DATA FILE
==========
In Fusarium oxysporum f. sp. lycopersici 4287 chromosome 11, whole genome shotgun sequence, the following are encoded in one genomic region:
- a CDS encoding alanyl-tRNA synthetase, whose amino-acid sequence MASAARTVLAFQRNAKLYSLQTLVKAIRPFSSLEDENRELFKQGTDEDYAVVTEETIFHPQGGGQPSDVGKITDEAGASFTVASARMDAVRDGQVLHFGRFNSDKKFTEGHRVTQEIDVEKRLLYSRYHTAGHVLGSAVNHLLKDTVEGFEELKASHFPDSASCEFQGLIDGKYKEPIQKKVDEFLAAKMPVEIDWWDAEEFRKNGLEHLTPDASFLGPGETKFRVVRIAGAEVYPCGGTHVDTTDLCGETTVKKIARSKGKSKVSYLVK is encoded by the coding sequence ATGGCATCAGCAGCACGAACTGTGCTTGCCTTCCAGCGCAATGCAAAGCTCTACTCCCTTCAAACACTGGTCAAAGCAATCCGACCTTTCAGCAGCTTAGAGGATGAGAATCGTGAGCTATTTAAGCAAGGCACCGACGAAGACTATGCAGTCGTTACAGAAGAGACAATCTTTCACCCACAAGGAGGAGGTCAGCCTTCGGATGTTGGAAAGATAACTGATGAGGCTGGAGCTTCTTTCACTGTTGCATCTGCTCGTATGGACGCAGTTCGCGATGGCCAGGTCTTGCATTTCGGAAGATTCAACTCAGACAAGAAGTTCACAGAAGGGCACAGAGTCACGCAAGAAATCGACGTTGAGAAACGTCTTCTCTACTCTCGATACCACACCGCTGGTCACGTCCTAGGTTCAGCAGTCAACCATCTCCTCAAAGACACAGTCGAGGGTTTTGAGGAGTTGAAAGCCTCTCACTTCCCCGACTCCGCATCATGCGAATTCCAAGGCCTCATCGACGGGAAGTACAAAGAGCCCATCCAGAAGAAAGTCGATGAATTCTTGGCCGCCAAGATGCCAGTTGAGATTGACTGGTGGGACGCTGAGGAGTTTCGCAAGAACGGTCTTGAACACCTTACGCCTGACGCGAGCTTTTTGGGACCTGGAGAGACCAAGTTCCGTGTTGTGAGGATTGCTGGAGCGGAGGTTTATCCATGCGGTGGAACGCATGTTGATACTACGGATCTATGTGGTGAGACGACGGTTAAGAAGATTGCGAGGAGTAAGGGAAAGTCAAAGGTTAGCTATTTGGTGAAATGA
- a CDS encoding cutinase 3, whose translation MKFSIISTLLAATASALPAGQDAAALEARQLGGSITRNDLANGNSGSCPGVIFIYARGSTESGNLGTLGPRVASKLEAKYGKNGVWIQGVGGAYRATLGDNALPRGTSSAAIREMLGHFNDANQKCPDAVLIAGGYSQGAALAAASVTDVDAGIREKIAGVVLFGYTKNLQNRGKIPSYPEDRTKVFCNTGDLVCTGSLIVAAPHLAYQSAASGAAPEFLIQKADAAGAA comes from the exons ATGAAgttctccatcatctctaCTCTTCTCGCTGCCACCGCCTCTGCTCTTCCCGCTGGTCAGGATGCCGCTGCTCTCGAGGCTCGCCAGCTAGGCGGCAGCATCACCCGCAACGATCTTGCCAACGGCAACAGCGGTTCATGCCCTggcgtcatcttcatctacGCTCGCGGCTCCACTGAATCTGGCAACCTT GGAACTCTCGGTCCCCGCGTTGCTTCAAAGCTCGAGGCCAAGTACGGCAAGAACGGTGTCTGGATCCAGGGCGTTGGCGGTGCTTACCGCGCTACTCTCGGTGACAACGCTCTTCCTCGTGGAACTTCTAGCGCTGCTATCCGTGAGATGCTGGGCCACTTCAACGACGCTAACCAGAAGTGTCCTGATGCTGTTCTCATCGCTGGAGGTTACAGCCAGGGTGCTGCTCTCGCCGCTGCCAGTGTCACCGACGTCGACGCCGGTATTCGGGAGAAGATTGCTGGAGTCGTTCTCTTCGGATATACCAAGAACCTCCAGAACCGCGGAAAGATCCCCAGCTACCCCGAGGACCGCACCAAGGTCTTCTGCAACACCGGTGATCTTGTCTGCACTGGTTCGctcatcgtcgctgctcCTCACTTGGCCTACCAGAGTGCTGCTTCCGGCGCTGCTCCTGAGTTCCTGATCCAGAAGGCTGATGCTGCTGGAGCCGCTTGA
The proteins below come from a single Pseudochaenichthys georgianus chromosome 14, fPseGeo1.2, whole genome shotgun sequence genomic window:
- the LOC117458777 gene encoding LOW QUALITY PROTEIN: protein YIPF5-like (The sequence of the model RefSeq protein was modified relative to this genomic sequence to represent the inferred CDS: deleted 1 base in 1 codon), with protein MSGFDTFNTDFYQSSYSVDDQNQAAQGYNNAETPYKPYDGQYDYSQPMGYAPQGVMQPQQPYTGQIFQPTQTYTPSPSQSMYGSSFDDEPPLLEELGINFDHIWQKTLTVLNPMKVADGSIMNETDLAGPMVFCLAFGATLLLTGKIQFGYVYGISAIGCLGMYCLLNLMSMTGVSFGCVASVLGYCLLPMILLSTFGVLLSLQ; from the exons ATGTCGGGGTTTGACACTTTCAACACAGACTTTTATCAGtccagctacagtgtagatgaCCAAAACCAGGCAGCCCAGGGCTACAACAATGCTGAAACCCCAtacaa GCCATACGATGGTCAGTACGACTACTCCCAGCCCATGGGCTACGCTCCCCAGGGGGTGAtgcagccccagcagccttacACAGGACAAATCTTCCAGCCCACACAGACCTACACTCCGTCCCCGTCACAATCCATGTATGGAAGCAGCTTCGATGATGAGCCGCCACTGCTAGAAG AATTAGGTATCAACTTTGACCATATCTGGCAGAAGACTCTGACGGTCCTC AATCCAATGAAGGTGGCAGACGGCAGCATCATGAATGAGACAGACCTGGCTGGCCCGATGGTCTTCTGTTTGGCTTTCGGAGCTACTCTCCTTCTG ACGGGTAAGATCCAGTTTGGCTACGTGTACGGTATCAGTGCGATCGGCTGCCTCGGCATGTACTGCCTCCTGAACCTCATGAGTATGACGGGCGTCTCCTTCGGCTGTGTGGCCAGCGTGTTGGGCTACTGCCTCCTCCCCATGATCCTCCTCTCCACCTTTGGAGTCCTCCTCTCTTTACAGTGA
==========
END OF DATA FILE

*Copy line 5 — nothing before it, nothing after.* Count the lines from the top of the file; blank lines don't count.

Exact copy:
- the LOC117458777 gene encoding LOW QUALITY PROTEIN: protein YIPF5-like (The sequence of the model RefSeq protein was modified relative to this genomic sequence to represent the inferred CDS: deleted 1 base in 1 codon), with protein MSGFDTFNTDFYQSSYSVDDQNQAAQGYNNAETPYKPYDGQYDYSQPMGYAPQGVMQPQQPYTGQIFQPTQTYTPSPSQSMYGSSFDDEPPLLEELGINFDHIWQKTLTVLNPMKVADGSIMNETDLAGPMVFCLAFGATLLLTGKIQFGYVYGISAIGCLGMYCLLNLMSMTGVSFGCVASVLGYCLLPMILLSTFGVLLSLQ; from the exons ATGTCGGGGTTTGACACTTTCAACACAGACTTTTATCAGtccagctacagtgtagatgaCCAAAACCAGGCAGCCCAGGGCTACAACAATGCTGAAACCCCAtacaa GCCATACGATGGTCAGTACGACTACTCCCAGCCCATGGGCTACGCTCCCCAGGGGGTGAtgcagccccagcagccttacACAGGACAAATCTTCCAGCCCACACAGACCTACACTCCGTCCCCGTCACAATCCATGTATGGAAGCAGCTTCGATGATGAGCCGCCACTGCTAGAAG AATTAGGTATCAACTTTGACCATATCTGGCAGAAGACTCTGACGGTCCTC AATCCAATGAAGGTGGCAGACGGCAGCATCATGAATGAGACAGACCTGGCTGGCCCGATGGTCTTCTGTTTGGCTTTCGGAGCTACTCTCCTTCTG ACGGGTAAGATCCAGTTTGGCTACGTGTACGGTATCAGTGCGATCGGCTGCCTCGGCATGTACTGCCTCCTGAACCTCATGAGTATGACGGGCGTCTCCTTCGGCTGTGTGGCCAGCGTGTTGGGCTACTGCCTCCTCCCCATGATCCTCCTCTCCACCTTTGGAGTCCTCCTCTCTTTACAGTGA